Steve Wolfhard is a cartoon writer and storyboard artist who’s been nominated for an Emmy award for his work on Adventure Time. Since joining AT in season 3, Steve has contributed his zany humor and style to several more great shows, including Over the Garden Wall and our own latest season of Bravest Warriors. Steve lends great insight here into his path through animation and sources of inspiration. To hear that he often pulls ideas from dreams gives helpful context to the nightmarish ‘Lemongrab eats Lemongrab’ scene that he wrote, below. Going on the record as saying that this is and has been one of my very favorite minutes in animation. Enjoy!

When did you know you wanted to work in animation?

I always wanted to be a cartoonist as long as I can remember. I went to animation school because I just wanted to get better at cartoons. Once I got in there, I started to really enjoy animation.

When you were in the Classical Animation program at Sheridan, did you already know you wanted to be a writer/storyboard artist?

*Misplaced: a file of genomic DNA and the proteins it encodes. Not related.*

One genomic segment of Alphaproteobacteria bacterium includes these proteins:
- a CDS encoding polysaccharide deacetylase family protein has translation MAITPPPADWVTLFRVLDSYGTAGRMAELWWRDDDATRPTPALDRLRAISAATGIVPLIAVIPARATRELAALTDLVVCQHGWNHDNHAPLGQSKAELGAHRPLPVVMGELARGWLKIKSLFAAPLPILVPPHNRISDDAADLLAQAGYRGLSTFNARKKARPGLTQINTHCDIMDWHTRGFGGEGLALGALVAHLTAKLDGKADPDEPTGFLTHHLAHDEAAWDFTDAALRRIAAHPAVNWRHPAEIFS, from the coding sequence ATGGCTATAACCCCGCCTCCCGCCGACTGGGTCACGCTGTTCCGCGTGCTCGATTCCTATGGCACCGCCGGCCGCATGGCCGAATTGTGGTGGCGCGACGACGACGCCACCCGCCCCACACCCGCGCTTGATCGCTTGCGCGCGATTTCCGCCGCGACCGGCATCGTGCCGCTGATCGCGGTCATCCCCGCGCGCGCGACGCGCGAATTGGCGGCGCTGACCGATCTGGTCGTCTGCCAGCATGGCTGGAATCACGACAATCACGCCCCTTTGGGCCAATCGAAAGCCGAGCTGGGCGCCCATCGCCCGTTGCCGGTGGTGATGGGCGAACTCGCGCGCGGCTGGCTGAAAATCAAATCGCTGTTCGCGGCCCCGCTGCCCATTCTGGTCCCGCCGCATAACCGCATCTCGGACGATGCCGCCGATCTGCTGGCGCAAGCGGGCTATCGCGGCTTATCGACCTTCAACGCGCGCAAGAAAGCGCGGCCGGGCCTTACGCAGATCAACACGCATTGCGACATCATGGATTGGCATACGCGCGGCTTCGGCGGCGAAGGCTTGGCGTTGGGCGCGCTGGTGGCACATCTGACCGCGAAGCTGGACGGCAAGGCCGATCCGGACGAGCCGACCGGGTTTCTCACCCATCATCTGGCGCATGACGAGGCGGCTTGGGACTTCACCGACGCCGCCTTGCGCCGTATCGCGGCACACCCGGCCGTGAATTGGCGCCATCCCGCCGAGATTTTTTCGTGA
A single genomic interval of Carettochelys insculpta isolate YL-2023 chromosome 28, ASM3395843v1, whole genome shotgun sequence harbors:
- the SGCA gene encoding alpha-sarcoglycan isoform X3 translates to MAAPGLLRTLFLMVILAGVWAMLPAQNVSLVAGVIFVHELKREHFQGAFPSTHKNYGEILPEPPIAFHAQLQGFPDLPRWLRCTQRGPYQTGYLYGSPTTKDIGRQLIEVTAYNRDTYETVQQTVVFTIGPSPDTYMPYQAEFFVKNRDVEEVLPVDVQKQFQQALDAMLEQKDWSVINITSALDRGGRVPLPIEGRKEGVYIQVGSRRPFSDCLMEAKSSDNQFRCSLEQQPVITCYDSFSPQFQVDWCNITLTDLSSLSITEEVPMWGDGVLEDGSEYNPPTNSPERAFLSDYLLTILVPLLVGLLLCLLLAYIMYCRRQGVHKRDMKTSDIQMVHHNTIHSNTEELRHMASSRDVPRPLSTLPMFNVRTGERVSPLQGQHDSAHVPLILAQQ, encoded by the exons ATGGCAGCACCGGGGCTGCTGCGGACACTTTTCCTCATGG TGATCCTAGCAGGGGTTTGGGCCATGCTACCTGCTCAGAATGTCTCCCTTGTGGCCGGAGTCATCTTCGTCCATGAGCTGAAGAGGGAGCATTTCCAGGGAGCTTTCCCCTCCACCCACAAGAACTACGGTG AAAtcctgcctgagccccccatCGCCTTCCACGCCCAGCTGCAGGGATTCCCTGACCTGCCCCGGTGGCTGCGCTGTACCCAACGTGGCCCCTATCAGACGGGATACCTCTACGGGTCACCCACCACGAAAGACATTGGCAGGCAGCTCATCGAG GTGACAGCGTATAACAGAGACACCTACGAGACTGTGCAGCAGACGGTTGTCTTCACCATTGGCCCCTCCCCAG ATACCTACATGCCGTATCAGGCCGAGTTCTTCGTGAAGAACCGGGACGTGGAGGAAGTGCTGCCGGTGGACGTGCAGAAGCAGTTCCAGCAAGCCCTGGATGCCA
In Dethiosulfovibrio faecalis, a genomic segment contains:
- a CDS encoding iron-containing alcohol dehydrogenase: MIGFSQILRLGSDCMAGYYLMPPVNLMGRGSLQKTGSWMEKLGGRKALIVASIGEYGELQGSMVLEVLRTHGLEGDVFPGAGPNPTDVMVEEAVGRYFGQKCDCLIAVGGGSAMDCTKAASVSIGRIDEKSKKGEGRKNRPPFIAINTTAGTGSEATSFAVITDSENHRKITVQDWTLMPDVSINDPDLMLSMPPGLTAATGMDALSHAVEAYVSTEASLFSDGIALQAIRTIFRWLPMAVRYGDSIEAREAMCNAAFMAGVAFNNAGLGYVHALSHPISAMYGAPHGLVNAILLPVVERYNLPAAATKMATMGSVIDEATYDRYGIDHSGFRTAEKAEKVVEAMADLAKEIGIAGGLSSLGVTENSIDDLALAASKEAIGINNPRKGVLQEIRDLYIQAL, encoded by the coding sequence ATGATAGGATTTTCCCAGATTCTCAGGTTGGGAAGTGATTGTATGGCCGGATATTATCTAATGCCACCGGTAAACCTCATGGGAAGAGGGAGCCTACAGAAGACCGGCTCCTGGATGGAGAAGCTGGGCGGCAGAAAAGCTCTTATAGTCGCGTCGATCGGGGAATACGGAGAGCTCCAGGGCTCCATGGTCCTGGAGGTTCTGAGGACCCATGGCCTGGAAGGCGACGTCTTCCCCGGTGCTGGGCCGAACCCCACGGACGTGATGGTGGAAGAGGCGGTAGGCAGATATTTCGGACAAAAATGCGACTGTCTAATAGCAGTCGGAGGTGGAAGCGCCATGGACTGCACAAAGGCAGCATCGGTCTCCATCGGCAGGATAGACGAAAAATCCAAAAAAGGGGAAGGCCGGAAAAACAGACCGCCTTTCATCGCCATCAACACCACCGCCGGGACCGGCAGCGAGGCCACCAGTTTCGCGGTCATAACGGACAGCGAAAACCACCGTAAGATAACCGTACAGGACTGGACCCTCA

No. Until I learned about how Adventure Time did their work, as a board-driven show, I didn’t even know that writing was an option that might be available for me, or that storyboarding could be something that I could love.

What’s a general outline of your path through animation, from first job on? How did opportunities come about?

When I graduated from animation school, there weren’t many jobs available, so I started on a public access animation show with some friends of mine in a small town in Ontario. After that I started working at Studio B in Vancouver doing character design and flash animation. Then I planned on quitting animation for good. I did illustration and comics for a couple of years. I met Pen Ward at a comic convention, and he was collecting comics people to work on Adventure Time. That was my first job writing and storyboarding.

What have you written that you’re most proud of?